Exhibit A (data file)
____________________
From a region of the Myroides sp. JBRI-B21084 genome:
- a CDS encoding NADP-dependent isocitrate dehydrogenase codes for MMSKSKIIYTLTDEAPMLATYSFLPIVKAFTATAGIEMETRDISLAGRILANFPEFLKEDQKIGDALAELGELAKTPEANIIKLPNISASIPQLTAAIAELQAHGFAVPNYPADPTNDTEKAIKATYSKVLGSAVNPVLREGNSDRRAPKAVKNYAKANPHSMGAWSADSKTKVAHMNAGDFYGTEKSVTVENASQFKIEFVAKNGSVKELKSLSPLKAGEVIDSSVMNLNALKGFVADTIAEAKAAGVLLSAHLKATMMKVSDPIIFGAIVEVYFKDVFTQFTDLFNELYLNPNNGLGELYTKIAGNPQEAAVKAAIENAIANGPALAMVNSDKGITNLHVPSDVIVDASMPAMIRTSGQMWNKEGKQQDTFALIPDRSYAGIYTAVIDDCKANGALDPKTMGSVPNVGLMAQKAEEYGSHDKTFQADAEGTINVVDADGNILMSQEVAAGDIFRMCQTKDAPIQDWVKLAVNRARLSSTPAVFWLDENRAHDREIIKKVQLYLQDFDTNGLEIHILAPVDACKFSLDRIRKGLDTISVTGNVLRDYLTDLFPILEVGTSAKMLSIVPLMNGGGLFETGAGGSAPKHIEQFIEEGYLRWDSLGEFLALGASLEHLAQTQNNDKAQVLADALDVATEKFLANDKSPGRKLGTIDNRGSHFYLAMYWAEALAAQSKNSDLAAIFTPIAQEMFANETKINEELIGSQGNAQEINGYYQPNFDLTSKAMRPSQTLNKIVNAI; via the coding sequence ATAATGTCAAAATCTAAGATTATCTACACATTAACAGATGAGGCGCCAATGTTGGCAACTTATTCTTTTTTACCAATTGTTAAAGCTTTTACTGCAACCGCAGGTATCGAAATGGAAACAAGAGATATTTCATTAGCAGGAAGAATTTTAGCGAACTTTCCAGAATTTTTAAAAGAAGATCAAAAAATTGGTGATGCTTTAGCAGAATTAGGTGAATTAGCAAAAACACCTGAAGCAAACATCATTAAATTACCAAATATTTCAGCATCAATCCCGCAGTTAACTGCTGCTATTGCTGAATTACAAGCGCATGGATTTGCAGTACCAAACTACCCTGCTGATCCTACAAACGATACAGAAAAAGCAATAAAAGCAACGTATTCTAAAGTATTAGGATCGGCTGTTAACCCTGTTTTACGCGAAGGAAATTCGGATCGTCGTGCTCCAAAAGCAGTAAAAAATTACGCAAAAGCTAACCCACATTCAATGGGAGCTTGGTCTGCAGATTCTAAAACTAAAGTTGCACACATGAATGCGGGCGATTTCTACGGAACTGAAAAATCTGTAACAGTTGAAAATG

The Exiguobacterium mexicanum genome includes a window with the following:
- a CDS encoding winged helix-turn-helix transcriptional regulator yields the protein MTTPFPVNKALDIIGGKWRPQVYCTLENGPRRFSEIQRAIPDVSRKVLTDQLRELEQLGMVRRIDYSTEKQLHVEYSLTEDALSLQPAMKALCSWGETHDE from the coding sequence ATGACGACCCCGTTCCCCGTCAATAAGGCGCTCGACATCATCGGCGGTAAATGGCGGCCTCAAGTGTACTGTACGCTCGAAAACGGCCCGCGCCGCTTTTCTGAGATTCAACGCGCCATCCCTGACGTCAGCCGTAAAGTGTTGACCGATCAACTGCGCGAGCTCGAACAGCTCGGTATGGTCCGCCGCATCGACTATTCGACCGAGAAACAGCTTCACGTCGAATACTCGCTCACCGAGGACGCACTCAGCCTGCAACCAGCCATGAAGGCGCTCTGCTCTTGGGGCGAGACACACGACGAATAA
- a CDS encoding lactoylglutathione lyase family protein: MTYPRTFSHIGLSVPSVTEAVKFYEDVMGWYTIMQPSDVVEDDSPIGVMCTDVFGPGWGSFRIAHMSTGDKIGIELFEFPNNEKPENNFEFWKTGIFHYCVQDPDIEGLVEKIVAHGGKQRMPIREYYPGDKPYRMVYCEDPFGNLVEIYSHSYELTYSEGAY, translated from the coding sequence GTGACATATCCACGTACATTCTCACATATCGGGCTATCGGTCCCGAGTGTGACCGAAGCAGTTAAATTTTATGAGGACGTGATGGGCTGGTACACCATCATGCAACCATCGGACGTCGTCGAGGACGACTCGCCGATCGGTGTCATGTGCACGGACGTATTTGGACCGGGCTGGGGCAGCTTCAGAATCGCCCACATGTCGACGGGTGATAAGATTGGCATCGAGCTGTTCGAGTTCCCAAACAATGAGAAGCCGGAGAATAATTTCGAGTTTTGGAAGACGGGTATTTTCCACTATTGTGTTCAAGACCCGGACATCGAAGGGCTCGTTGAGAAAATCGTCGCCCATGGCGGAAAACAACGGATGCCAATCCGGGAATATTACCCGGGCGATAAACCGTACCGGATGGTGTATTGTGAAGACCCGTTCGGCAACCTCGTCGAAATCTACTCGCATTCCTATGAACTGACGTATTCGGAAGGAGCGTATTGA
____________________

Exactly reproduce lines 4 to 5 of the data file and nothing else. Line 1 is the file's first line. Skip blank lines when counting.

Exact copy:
- a CDS encoding winged helix-turn-helix transcriptional regulator yields the protein MTTPFPVNKALDIIGGKWRPQVYCTLENGPRRFSEIQRAIPDVSRKVLTDQLRELEQLGMVRRIDYSTEKQLHVEYSLTEDALSLQPAMKALCSWGETHDE from the coding sequence ATGACGACCCCGTTCCCCGTCAATAAGGCGCTCGACATCATCGGCGGTAAATGGCGGCCTCAAGTGTACTGTACGCTCGAAAACGGCCCGCGCCGCTTTTCTGAGATTCAACGCGCCATCCCTGACGTCAGCCGTAAAGTGTTGACCGATCAACTGCGCGAGCTCGAACAGCTCGGTATGGTCCGCCGCATCGACTATTCGACCGAGAAACAGCTTCACGTCGAATACTCGCTCACCGAGGACGCACTCAGCCTGCAACCAGCCATGAAGGCGCTCTGCTCTTGGGGCGAGACACACGACGAATAA
- a CDS encoding lactoylglutathione lyase family protein: MTYPRTFSHIGLSVPSVTEAVKFYEDVMGWYTIMQPSDVVEDDSPIGVMCTDVFGPGWGSFRIAHMSTGDKIGIELFEFPNNEKPENNFEFWKTGIFHYCVQDPDIEGLVEKIVAHGGKQRMPIREYYPGDKPYRMVYCEDPFGNLVEIYSHSYELTYSEGAY, translated from the coding sequence GTGACATATCCACGTACATTCTCACATATCGGGCTATCGGTCCCGAGTGTGACCGAAGCAGTTAAATTTTATGAGGACGTGATGGGCTGGTACACCATCATGCAACCATCGGACGTCGTCGAGGACGACTCGCCGATCGGTGTCATGTGCACGGACGTATTTGGACCGGGCTGGGGCAGCTTCAGAATCGCCCACATGTCGACGGGTGATAAGATTGGCATCGAGCTGTTCGAGTTCCCAAACAATGAGAAGCCGGAGAATAATTTCGAGTTTTGGAAGACGGGTATTTTCCACTATTGTGTTCAAGACCCGGACATCGAAGGGCTCGTTGAGAAAATCGTCGCCCATGGCGGAAAACAACGGATGCCAATCCGGGAATATTACCCGGGCGATAAACCGTACCGGATGGTGTATTGTGAAGACCCGTTCGGCAACCTCGTCGAAATCTACTCGCATTCCTATGAACTGACGTATTCGGAAGGAGCGTATTGA